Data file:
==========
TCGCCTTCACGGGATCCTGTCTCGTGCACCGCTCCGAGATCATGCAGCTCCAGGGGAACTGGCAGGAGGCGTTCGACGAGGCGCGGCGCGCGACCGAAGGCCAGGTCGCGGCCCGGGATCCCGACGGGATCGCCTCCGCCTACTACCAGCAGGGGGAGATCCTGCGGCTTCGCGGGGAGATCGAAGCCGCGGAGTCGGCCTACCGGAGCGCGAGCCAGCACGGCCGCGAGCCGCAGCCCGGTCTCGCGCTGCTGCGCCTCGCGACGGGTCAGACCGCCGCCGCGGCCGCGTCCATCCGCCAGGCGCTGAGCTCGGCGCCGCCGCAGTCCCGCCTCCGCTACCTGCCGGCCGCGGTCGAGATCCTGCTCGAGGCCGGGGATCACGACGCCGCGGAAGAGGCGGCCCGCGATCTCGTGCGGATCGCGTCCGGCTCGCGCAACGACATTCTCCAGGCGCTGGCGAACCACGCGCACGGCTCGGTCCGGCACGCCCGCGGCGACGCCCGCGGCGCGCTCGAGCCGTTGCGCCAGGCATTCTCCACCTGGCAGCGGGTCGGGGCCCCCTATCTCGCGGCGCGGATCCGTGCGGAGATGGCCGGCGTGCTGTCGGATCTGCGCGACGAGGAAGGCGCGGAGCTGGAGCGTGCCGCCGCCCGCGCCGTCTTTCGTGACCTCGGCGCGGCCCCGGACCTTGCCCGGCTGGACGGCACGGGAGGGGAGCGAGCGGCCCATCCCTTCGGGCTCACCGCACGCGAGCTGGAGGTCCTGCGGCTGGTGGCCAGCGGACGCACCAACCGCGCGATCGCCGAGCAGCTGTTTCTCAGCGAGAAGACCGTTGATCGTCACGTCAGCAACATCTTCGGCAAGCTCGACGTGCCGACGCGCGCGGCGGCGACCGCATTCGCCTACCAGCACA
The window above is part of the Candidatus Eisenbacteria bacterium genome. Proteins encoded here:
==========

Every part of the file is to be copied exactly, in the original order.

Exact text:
TCGCCTTCACGGGATCCTGTCTCGTGCACCGCTCCGAGATCATGCAGCTCCAGGGGAACTGGCAGGAGGCGTTCGACGAGGCGCGGCGCGCGACCGAAGGCCAGGTCGCGGCCCGGGATCCCGACGGGATCGCCTCCGCCTACTACCAGCAGGGGGAGATCCTGCGGCTTCGCGGGGAGATCGAAGCCGCGGAGTCGGCCTACCGGAGCGCGAGCCAGCACGGCCGCGAGCCGCAGCCCGGTCTCGCGCTGCTGCGCCTCGCGACGGGTCAGACCGCCGCCGCGGCCGCGTCCATCCGCCAGGCGCTGAGCTCGGCGCCGCCGCAGTCCCGCCTCCGCTACCTGCCGGCCGCGGTCGAGATCCTGCTCGAGGCCGGGGATCACGACGCCGCGGAAGAGGCGGCCCGCGATCTCGTGCGGATCGCGTCCGGCTCGCGCAACGACATTCTCCAGGCGCTGGCGAACCACGCGCACGGCTCGGTCCGGCACGCCCGCGGCGACGCCCGCGGCGCGCTCGAGCCGTTGCGCCAGGCATTCTCCACCTGGCAGCGGGTCGGGGCCCCCTATCTCGCGGCGCGGATCCGTGCGGAGATGGCCGGCGTGCTGTCGGATCTGCGCGACGAGGAAGGCGCGGAGCTGGAGCGTGCCGCCGCCCGCGCCGTCTTTCGTGACCTCGGCGCGGCCCCGGACCTTGCCCGGCTGGACGGCACGGGAGGGGAGCGAGCGGCCCATCCCTTCGGGCTCACCGCACGCGAGCTGGAGGTCCTGCGGCTGGTGGCCAGCGGACGCACCAACCGCGCGATCGCCGAGCAGCTGTTTCTCAGCGAGAAGACCGTTGATCGTCACGTCAGCAACATCTTCGGCAAGCTCGACGTGCCGACGCGCGCGGCGGCGACCGCATTCGCCTACCAGCACA
The window above is part of the Candidatus Eisenbacteria bacterium genome. Proteins encoded here: